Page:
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Health Clubs Pump Up the Promos

Gyms and health clubs, like many other segments, need to muscle up to keep cash-challenged consumers interested in signing up or maintaining their memberships. This is why communicating a chain¹s or location¹s benefits either through mass media or some well-placed promotional products is perhaps more important than ever.

For the first eight months of 2010, the entire gym and health-club category was much more frugal with advertising spending. Overall, category spending was down 30% to $81 million, per the Nielsen Company. TV ads were the preferred medium, as chains spent $62 million to blast their messages on the tube.

“Gym and health clubs that want to engage customers will have to get their messages out in the most effective way,” says Robert Passikoff, president of the marketing consultancy Brand Keys. “Widgets, tweets and text messages aside, mass media is still an effective way to get the message out.” In order to make these dollars count, health clubs like Curves work to create a point of differentiation. In September, Curves began touting itself not only as a fitness center, but also as a diet plan. The 10,000-plus location chain introduced its 30-day diet plan in a new ad campaign that shows a Curves trainer explaining how it works.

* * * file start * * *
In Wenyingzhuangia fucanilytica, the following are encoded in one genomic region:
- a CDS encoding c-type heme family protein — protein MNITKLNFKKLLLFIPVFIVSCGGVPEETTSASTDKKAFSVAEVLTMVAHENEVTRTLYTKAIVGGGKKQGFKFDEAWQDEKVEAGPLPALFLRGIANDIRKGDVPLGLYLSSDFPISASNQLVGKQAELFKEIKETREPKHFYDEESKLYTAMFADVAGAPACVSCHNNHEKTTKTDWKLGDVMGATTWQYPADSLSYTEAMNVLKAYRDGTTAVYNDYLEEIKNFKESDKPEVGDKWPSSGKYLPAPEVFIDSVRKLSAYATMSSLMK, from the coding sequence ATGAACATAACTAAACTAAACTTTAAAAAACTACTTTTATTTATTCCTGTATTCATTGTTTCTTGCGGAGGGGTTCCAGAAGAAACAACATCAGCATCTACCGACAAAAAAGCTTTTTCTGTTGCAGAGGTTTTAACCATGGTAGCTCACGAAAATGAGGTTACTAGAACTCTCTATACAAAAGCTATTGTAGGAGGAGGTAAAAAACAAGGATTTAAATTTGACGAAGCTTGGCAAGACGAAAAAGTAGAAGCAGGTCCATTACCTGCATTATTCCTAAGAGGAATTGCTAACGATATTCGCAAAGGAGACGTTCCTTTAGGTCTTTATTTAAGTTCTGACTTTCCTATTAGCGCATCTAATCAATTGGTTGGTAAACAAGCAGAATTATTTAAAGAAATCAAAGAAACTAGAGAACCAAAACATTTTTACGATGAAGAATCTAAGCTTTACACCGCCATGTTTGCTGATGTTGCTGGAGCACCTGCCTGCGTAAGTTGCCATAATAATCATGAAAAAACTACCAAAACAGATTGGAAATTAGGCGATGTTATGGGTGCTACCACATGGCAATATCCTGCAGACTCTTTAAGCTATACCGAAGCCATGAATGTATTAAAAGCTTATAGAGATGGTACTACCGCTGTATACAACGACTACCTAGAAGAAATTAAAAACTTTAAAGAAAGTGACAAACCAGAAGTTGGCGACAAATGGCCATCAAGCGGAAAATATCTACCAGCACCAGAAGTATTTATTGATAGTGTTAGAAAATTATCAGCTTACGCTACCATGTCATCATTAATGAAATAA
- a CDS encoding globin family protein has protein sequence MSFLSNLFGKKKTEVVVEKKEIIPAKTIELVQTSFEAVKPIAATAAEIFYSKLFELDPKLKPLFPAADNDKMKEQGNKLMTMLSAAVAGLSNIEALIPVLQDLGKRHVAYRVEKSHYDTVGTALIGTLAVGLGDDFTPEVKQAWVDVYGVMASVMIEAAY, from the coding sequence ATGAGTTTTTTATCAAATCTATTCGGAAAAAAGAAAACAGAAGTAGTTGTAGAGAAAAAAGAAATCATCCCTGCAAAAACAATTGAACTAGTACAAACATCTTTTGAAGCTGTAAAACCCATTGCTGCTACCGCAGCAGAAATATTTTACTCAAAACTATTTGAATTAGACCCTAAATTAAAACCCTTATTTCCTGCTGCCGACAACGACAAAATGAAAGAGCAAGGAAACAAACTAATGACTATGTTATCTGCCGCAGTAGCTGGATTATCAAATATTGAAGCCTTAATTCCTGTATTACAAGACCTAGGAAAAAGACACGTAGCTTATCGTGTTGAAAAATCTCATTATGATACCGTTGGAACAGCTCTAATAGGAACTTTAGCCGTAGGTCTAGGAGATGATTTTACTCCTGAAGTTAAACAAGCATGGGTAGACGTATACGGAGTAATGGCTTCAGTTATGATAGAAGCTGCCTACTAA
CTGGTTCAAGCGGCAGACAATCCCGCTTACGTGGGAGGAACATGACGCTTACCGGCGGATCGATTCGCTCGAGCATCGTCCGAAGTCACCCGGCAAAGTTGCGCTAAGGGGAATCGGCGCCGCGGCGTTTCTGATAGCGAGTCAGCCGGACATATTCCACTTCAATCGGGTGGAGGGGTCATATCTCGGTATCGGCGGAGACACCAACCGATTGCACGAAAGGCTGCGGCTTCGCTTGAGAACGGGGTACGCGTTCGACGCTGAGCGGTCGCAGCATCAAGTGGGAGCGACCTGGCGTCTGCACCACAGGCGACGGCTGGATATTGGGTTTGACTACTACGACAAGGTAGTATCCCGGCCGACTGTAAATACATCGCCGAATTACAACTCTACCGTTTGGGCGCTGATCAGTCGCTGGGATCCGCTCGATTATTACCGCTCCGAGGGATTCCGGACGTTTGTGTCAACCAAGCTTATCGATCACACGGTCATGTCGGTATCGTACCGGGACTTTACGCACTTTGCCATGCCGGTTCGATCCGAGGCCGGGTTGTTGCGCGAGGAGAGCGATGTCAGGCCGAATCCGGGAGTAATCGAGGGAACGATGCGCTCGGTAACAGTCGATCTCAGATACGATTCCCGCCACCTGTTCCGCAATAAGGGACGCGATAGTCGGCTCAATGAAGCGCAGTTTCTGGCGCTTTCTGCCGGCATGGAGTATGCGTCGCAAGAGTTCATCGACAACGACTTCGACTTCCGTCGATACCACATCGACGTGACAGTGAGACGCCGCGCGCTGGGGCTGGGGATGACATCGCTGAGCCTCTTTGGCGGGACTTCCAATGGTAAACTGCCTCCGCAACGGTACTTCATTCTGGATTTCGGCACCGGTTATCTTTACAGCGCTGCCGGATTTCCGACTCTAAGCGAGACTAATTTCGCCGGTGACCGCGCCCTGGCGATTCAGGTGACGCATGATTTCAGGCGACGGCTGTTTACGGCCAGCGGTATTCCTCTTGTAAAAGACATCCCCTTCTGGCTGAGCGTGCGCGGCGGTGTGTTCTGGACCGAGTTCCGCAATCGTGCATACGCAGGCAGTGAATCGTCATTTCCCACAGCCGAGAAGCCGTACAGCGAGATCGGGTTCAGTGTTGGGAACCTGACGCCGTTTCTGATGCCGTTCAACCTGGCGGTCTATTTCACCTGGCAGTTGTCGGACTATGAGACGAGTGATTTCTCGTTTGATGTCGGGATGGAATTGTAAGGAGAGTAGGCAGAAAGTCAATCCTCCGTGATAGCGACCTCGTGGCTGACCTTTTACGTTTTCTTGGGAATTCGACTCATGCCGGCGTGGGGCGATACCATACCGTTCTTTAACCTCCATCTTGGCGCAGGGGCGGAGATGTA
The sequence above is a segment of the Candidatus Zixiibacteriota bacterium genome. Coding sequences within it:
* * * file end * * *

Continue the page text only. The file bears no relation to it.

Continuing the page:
Since gyms are social in nature, they rely heavily on person-to-person marketing to spread the word. This is why promotional products can be very effective. “It allows them to add value to their users,” says Jason Ash, president of PacificHealth Laboratories, maker of the Accelerade sports drink and Forze health bars. “Free stuff is always good. In some instances the branded premium gets them impressions in places they cannot get into.” Gyms, in addition to promoting themselves, receive an extra source of revenue by letting companies like Ash’s offer their branded items to its clientele. The Core Performance Center in Santa Monica, CA, for example, offers its members a branded Adidas gym bag, a Sheraton gift certificate, a GoFit stretch band, an EAS shaker bottle and a Gatorade water bottle. Core Performance’s Katie Burke says these items offer value to the customer and branding outside of the gym. The clientele is usually an attractive bunch, no pun intended, and people will pay to get in front of them. Still, health clubs need to build their memberships to get to that point, and premiums can help do that. Club H Fitness worked with Bluetrack Inc., to come up with a program for its customers. It regularly hands out black dumbbell stress balls. “These promotional items are an effective and fun way to increase brand awareness,” says Michael Henderson, operations manager for Club H Fitness. “They’re fantastic giveaways at events that help us attract new members and are a constant reminder of us when they’re back home with our giveaway on their desk.”

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